As companies continue to ways to become more agile in their business environments, the adoption of cloud technology has continued to be the mainstay of the new landscape. According to RightScale's annual report on the State of the Cloud surveythe year-over-year spend on the adoption of new cloud technologies increased to 53% over the 38% recorded in 2021. Of the more than 700 cloud decision-makers surveyed, approximately 47% already have significant workloads running in cloud environments. An additional 30-33% of those companies currently run some workloads in the cloud while 10-11% are currently experimenting with cloud concepts.

Every year the number of users turning to the public cloud is increasing. Public cloud has lots of benefits, but there are several risks that organisations need to understand in order to protect their organisation and appropriately mitigate these risks. 

1. Public Cloud = Limited Control 

The public cloud offers users limited control using a multi-tenant environment. This means that a single environment serves many customers or tenants. This shared environment ensures that public cloud customers are not given access to the hypervisor and prevents customers from customizing their environments.

Because public cloud companies own the hardware and software, they're able to make changes (low-level changes or big changes) at their choosing, without consultation with their customers beforehand. Public cloud providers also choose the authentication, authorization, and access control processes and software of their choosing. As a customer, your organisation has no control over which methods they use or the procedures governing these methods. If your organisation has strict security policies in place, it may be hard to ensure these policies are followed when using a public cloud environment. 

2. Thinking You're Fully Protected... When You're really Underprotected

Many organisations make the mistake of assuming that their data is fully protected because they're using the public cloud to store their files. To their own detriment, organisations may disregard other backup methods or disaster recovery plans. While major providers claim to have redundancy built into their infrastructure, there have been countless instances of redundancy failures and prolonged system outages. 

Having a backup or disaster recovery plan in place is critical to ensure you still have access to your data when your public cloud provider is inaccessible, or a mistake is made and files are lost. In 2021, AWS suffered three major outages that impacted everything from Hulu to Peleton.  These incidents sadly happen, and relying on your public cloud storage for your only source of data is dangerous. Ensure your organisation has another backup and also utilizes disaster recovery to minimize the impacts. 

3. Lack of Security in Public Cloud

As previously noted, public clouds are a multi-tenant environment. Such environments come with their own inherent security threats with the potential to make the entire environment vulnerable. Multitenancy exploits may allow one tenant or hacker to view all the data or assume the identity of another client. Due to security vulnerabilities that can impact your public cloud, your organisation should carefully consider any specific compliance regulations which your company follows as this will directly impact how you use the cloud environment.  The already limited control customers experience in the public cloud environment can prove to be an added security risk making difficult to enforce your specific security policies.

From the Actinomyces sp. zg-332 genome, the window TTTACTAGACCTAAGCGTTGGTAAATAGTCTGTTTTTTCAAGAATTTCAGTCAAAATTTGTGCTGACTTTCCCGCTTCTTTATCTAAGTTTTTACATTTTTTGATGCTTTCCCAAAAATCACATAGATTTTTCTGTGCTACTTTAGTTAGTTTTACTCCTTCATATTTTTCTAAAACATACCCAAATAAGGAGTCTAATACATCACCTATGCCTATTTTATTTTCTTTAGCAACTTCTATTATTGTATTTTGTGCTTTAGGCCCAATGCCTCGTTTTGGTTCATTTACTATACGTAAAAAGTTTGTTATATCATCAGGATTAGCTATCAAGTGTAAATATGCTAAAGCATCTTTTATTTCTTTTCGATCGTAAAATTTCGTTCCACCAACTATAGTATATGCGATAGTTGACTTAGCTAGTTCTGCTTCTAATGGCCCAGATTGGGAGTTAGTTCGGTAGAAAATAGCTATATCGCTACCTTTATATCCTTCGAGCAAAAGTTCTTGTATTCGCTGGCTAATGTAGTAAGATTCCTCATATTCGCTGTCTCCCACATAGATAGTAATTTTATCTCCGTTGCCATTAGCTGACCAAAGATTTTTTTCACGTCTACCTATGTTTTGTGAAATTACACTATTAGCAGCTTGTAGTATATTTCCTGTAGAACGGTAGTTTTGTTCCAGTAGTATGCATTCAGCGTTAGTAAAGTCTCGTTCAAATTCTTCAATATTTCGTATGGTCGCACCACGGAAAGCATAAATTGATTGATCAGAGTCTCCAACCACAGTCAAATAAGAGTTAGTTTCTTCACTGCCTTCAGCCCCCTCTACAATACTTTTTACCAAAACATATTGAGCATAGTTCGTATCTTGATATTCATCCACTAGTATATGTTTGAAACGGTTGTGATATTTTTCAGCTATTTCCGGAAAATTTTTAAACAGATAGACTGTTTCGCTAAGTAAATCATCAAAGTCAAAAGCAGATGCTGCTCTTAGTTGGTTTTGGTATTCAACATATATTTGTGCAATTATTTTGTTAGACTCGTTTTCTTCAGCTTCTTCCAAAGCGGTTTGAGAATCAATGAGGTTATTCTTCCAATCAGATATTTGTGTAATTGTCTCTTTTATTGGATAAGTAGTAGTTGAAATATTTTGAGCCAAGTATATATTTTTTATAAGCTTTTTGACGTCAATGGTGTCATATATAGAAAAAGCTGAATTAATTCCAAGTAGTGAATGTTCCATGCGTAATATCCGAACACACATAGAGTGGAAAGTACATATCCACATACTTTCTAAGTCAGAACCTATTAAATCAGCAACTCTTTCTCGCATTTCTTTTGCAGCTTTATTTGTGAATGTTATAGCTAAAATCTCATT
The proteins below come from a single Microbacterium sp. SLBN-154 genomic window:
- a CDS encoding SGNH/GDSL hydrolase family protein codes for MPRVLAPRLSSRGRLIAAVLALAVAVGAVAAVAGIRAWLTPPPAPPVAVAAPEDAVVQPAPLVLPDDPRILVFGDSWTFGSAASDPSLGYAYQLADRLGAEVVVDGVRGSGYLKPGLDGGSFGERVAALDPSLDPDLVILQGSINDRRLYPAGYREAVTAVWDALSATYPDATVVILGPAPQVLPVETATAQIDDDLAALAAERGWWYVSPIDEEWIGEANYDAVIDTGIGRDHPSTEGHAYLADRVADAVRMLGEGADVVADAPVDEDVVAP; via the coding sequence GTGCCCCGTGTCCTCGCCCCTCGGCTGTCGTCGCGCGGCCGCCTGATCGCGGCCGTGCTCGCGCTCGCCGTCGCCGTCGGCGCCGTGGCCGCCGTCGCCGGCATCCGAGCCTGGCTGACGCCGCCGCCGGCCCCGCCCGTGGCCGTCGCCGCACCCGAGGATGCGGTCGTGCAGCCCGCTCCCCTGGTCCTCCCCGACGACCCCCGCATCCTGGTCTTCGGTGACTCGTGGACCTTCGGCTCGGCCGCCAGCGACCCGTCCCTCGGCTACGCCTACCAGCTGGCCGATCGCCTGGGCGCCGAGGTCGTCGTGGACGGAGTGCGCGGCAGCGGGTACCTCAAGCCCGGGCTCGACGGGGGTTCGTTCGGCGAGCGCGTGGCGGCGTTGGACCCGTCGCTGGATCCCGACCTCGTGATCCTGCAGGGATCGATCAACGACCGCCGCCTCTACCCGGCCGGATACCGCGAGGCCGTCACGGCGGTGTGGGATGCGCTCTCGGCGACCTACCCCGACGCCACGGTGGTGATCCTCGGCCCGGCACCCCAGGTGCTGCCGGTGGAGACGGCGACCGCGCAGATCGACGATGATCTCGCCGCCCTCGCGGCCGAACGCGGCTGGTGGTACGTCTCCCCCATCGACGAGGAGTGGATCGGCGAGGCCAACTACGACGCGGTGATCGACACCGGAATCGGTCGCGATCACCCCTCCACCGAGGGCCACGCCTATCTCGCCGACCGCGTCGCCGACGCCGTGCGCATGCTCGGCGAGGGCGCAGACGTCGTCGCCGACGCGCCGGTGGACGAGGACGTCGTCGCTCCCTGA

4. Ownership of the Data

An equally important risk to consider is data ownership. If you're operating within a public cloud then your cloud provider actually owns your data.  Be sure to carefully review your SLA to determine that your organisation holds the rights to your data. Many of the world's biggest cloud providers have contractual clauses that lay claim to customer data. Not only does it act as legal protection but many providers earn big bucks by your selling the data.  For organisations with a commitment to their clients to ensure their data is kept private, this presents a series of very specific challenges but crafting an airtight SLA with your provider is one way to safeguard against data loss. You may also consider storing only non-confidential material in the public cloud or simply choose a provider that allows you to retain ownership. 

The Public cloud can be a great tool. Managing it properly and ensuring you're only using it for non-confidential data is critical to ensuring its safe usage. For many businesses, the best approach is a hybrid approach, utilizing an approach that leverages the best of each model. 

Looking For a New Cloud Service Provider?

If you're thinking about switching cloud service providers, consider Cloud Carib. Headquartered in Nassau, the Bahamas, Cloud Carib is a cutting-edge, cloud, and managed service provider that offers private and hybrid cloud solutions. If you're looking for tailored cloud solutions from a reliable provider, contact us to speak with a cloud specialist.

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